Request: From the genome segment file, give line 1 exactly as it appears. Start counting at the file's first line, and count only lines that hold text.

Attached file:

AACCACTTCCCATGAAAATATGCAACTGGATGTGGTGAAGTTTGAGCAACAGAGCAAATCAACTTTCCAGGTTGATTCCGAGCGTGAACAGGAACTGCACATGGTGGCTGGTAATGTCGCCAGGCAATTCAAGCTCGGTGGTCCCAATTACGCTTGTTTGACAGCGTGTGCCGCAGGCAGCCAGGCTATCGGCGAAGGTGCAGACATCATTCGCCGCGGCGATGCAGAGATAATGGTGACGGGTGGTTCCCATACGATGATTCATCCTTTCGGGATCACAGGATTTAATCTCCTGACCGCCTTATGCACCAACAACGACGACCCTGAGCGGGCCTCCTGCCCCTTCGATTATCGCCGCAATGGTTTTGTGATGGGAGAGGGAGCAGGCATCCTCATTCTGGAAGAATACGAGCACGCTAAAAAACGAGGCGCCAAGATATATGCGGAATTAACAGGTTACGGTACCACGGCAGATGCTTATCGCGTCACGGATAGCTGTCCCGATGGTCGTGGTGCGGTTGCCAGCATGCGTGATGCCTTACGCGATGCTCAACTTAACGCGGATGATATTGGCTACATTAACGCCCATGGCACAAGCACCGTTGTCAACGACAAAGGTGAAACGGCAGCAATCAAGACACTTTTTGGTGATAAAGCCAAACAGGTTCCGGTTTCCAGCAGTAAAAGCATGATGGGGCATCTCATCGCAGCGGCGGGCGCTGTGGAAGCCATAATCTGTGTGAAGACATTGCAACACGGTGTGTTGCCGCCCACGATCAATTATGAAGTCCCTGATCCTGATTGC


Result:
AACCACTTCCCATGAAAATATGCAACTGGATGTGGTGAAGTTTGAGCAACAGAGCAAATCAACTTTCCAGGTTGATTCCGAGCGTGAACAGGAACTGCACATGGTGGCTGGTAATGTCGCCAGGCAATTCAAGCTCGGTGGTCCCAATTACGCTTGTTTGACAGCGTGTGCCGCAGGCAGCCAGGCTATCGGCGAAGGTGCAGACATCATTCGCCGCGGCGATGCAGAGATAATGGTGACGGGTGGTTCCCATACGATGATTCATCCTTTCGGGATCACAGGATTTAATCTCCTGACCGCCTTATGCACCAACAACGACGACCCTGAGCGGGCCTCCTGCCCCTTCGATTATCGCCGCAATGGTTTTGTGATGGGAGAGGGAGCAGGCATCCTCATTCTGGAAGAATACGAGCACGCTAAAAAACGAGGCGCCAAGATATATGCGGAATTAACAGGTTACGGTACCACGGCAGATGCTTATCGCGTCACGGATAGCTGTCCCGATGGTCGTGGTGCGGTTGCCAGCATGCGTGATGCCTTACGCGATGCTCAACTTAACGCGGATGATATTGGCTACATTAACGCCCATGGCACAAGCACCGTTGTCAACGACAAAGGTGAAACGGCAGCAATCAAGACACTTTTTGGTGATAAAGCCAAACAGGTTCCGGTTTCCAGCAGTAAAAGCATGATGGGGCATCTCATCGCAGCGGCGGGCGCTGTGGAAGCCATAATCTGTGTGAAGACATTGCAACACGGTGTGTTGCCGCCCACGATCAATTATGAAGTCCCTGATCCTGATTGC